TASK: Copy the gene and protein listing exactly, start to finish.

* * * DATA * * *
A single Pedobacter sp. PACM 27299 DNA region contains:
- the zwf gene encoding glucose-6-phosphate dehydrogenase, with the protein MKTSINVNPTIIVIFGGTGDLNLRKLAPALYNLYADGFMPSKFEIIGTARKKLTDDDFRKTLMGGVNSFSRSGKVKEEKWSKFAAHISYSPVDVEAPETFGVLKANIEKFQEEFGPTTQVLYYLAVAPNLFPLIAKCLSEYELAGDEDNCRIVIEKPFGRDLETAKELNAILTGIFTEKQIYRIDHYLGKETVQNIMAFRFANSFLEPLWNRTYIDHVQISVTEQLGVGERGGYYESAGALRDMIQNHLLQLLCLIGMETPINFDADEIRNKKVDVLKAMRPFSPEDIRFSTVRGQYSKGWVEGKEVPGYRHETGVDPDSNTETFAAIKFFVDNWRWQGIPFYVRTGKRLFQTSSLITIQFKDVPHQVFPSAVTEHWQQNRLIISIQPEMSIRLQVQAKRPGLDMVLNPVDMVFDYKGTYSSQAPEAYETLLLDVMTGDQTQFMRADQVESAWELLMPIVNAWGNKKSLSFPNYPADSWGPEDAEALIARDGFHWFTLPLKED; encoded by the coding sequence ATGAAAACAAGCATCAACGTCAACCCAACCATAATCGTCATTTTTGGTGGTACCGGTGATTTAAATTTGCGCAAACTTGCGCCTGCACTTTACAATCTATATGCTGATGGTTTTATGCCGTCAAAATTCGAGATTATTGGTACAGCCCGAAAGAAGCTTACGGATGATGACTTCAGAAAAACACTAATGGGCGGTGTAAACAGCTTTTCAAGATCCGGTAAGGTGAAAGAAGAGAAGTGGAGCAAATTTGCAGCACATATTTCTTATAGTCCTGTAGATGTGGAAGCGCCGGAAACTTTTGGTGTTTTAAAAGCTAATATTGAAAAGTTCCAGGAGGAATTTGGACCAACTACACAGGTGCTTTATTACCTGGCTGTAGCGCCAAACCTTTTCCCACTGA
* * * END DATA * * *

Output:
A single Pedobacter sp. PACM 27299 DNA region contains:
- the zwf gene encoding glucose-6-phosphate dehydrogenase, with the protein MKTSINVNPTIIVIFGGTGDLNLRKLAPALYNLYADGFMPSKFEIIGTARKKLTDDDFRKTLMGGVNSFSRSGKVKEEKWSKFAAHISYSPVDVEAPETFGVLKANIEKFQEEFGPTTQVLYYLAVAPNLFPLIAKCLSEYELAGDEDNCRIVIEKPFGRDLETAKELNAILTGIFTEKQIYRIDHYLGKETVQNIMAFRFANSFLEPLWNRTYIDHVQISVTEQLGVGERGGYYESAGALRDMIQNHLLQLLCLIGMETPINFDADEIRNKKVDVLKAMRPFSPEDIRFSTVRGQYSKGWVEGKEVPGYRHETGVDPDSNTETFAAIKFFVDNWRWQGIPFYVRTGKRLFQTSSLITIQFKDVPHQVFPSAVTEHWQQNRLIISIQPEMSIRLQVQAKRPGLDMVLNPVDMVFDYKGTYSSQAPEAYETLLLDVMTGDQTQFMRADQVESAWELLMPIVNAWGNKKSLSFPNYPADSWGPEDAEALIARDGFHWFTLPLKED; encoded by the coding sequence ATGAAAACAAGCATCAACGTCAACCCAACCATAATCGTCATTTTTGGTGGTACCGGTGATTTAAATTTGCGCAAACTTGCGCCTGCACTTTACAATCTATATGCTGATGGTTTTATGCCGTCAAAATTCGAGATTATTGGTACAGCCCGAAAGAAGCTTACGGATGATGACTTCAGAAAAACACTAATGGGCGGTGTAAACAGCTTTTCAAGATCCGGTAAGGTGAAAGAAGAGAAGTGGAGCAAATTTGCAGCACATATTTCTTATAGTCCTGTAGATGTGGAAGCGCCGGAAACTTTTGGTGTTTTAAAAGCTAATATTGAAAAGTTCCAGGAGGAATTTGGACCAACTACACAGGTGCTTTATTACCTGGCTGTAGCGCCAAACCTTTTCCCACTGA